At IV, we recognize that science, technology, engineering and math (STEM) education can have life changing implications for students. And as IV president and COO Adriane Brown points out, the importance of STEM education for young women cannot be overstated. That’s exactly why we’re such huge fans of Marie Curie, the first female winner of the Nobel Prize. Her work led to the development of cancer treatments, advanced x-rays and so much more.
Even as we approach her 148th birthday, Marie Curie’s story is an inspiration to young women who explore careers in STEM. But she’s not alone. With Curie’s incredible life and accomplishments in mind, we’d like to honor some of the other female STEM trailblazers whose work has changed our world and inspired generations.
Katharine Burr Blodgett
Becoming the first woman to receive a PhD in physics from Cambridge was just the beginning for Katharine Burr Blodgett. After being hired by General Electric (GE), she invented low-reflective “invisible” glass, which improved everything from cinematography to airplane spy cameras and submarine periscopes. The invention was so groundbreaking that the first movie to use the technology, Gone with the Wind, was widely praised for its almost crystal-clear look.
For years, scientists have theorized that human stem cells could be used to save millions of lives. But isolating the stem cells was critical to develop further research – and no one could figure out how to do it. That’s where Ann Tsukamoto came in. Tsukamoto was critical in discovering the method to isolate human stem cells and was a co-patentee of the process in 1991. Today, thanks in large part to Tsukamoto, stem cell research is advancing and has the potential to treat various cancers and other deadly diseases.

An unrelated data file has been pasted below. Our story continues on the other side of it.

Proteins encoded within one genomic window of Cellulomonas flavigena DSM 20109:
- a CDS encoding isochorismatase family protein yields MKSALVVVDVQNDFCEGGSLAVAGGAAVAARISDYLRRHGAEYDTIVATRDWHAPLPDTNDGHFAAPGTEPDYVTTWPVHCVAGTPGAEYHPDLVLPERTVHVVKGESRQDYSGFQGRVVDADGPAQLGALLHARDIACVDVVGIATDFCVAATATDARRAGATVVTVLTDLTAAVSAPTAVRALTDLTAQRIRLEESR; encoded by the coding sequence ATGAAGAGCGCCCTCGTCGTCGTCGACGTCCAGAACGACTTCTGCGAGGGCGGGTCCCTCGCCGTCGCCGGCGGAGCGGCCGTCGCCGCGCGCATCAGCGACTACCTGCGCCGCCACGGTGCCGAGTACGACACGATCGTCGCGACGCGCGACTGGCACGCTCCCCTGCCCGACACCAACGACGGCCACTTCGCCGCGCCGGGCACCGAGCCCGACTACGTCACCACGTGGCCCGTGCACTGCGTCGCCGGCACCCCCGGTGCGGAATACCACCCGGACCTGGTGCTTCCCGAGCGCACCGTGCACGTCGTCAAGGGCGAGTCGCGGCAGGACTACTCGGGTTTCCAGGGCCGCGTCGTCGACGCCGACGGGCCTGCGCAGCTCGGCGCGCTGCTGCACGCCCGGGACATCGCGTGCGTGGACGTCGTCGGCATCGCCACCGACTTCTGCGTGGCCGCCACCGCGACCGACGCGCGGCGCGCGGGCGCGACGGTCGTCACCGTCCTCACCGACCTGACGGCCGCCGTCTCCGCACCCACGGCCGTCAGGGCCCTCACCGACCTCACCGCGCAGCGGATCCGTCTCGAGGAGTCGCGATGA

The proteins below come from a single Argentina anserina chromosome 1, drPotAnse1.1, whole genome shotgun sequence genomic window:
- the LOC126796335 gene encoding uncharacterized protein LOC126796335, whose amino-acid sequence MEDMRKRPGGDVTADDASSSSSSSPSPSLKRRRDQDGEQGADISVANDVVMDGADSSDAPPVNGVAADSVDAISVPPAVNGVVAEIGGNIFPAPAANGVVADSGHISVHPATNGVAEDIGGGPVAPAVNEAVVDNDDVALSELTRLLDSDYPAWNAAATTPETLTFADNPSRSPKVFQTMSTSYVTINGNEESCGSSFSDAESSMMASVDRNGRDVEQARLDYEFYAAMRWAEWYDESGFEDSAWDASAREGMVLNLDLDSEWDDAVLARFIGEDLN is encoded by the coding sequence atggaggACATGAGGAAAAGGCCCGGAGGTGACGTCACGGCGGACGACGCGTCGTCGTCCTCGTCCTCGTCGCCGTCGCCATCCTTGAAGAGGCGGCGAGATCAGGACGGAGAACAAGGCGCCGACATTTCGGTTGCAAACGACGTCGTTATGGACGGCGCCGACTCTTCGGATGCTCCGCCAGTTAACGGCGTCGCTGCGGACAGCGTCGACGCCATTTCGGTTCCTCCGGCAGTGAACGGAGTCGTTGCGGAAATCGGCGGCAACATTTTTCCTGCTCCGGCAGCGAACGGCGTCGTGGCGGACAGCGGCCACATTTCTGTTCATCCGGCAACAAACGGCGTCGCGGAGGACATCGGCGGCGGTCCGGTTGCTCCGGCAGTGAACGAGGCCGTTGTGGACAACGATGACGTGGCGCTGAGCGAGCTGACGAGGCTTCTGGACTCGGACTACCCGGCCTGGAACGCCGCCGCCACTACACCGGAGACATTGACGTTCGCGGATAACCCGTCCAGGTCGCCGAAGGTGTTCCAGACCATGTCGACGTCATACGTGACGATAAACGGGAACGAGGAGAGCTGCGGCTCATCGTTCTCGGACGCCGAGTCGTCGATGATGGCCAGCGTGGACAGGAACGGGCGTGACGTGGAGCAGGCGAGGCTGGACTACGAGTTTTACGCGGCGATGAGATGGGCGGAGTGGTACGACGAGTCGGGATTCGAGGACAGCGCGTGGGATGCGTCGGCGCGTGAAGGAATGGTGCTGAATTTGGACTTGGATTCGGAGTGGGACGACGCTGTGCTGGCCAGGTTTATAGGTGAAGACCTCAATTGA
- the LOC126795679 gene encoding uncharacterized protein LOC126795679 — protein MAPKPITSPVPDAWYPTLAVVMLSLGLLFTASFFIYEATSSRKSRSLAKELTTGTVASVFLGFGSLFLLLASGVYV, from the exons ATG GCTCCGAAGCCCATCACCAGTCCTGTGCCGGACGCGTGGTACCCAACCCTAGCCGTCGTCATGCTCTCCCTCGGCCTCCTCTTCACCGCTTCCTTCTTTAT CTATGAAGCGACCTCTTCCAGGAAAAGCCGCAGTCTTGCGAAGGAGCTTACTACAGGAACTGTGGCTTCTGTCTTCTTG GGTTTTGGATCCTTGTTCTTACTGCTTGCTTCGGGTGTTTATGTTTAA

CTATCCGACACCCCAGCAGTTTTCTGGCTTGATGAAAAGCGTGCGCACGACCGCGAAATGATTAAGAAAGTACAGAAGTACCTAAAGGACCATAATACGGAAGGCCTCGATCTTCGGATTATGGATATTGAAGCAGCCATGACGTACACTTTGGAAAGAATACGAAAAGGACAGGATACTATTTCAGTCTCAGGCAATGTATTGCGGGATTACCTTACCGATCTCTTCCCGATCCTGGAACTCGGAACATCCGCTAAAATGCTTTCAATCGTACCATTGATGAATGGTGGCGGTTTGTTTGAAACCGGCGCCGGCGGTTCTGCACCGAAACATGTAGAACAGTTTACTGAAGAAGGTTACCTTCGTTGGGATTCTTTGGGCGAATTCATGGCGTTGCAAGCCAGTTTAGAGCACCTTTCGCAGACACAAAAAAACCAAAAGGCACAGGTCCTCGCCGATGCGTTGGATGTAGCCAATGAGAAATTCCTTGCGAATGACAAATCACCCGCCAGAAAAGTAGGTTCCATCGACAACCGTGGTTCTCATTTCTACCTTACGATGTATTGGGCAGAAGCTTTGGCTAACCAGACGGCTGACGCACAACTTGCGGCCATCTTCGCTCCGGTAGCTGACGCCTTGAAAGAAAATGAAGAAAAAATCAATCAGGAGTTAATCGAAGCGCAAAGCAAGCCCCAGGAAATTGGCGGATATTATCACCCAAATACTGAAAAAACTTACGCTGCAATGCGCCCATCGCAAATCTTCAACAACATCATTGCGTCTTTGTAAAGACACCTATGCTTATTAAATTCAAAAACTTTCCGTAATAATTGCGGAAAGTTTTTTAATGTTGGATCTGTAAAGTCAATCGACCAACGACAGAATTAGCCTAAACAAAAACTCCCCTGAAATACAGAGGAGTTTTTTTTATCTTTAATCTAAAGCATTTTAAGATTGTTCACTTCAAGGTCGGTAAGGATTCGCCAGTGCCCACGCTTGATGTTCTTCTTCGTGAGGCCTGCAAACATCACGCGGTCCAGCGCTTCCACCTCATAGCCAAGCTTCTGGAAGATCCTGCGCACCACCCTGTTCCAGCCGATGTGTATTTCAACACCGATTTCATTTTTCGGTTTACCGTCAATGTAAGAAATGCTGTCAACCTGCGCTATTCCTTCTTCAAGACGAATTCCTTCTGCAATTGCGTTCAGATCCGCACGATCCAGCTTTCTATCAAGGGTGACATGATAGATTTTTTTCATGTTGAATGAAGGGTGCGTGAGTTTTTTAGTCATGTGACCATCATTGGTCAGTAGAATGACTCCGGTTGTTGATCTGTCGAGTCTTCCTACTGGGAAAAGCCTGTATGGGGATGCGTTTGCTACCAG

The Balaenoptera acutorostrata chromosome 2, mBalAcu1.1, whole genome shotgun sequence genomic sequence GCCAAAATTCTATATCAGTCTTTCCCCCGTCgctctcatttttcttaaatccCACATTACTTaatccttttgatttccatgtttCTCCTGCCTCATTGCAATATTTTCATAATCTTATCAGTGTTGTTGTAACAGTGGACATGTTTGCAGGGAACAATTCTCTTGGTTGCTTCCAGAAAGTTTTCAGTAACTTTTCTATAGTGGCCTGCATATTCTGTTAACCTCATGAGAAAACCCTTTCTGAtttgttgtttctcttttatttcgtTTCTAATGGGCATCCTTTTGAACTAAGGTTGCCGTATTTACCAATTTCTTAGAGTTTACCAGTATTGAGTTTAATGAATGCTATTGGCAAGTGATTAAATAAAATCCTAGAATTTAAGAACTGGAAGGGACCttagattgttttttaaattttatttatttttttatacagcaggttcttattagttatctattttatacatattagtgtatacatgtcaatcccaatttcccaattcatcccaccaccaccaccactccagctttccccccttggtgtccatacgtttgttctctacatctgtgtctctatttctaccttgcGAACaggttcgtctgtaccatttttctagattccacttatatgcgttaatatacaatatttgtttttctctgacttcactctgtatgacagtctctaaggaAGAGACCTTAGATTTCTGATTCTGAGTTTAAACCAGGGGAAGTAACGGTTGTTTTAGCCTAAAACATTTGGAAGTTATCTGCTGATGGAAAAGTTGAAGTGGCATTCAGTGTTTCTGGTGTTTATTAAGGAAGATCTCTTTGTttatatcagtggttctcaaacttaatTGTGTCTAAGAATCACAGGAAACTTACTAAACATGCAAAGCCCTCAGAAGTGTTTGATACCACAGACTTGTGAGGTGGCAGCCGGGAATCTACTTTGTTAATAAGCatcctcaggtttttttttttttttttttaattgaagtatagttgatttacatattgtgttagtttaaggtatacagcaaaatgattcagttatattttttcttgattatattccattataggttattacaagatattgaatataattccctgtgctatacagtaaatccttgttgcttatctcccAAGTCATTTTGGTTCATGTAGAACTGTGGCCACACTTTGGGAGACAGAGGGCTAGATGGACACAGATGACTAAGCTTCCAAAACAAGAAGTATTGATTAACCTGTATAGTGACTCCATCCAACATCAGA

Bulletproof vests save lives. But if it wasn’t for Stephanie Kwolek, they might not exist. Kwolek’s detailed research on long molecule chains eventually led her to the discovery of a very powerful liquid crystalline polymer solution. Ultimately, this research led to the development of Kevlar, a material that makes steel look flexible. In addition to its use in everyday items like skis and camping gear, Kevlar is critical for bulletproof vests – which can be a crucial aspect of protection for law enforcement and members of the military alike.
Gertrude B. Elion
Gertrude B. Elion was a biochemist and pharmacologist who greatly advanced the field of medicine. By studying the composition of diseased cells, she helped develop drugs that prevented viral infections and combatted diseases like leukemia, herpes and AIDS. In fact, Elion’s work was so successful that she received dozens of medicinal patents. She won the Nobel Prize for Physiology or Medicine in 1988.
Looking for more inventing inspiration? Check out the advice our Behind the Breakthrough participants gave to young inventors.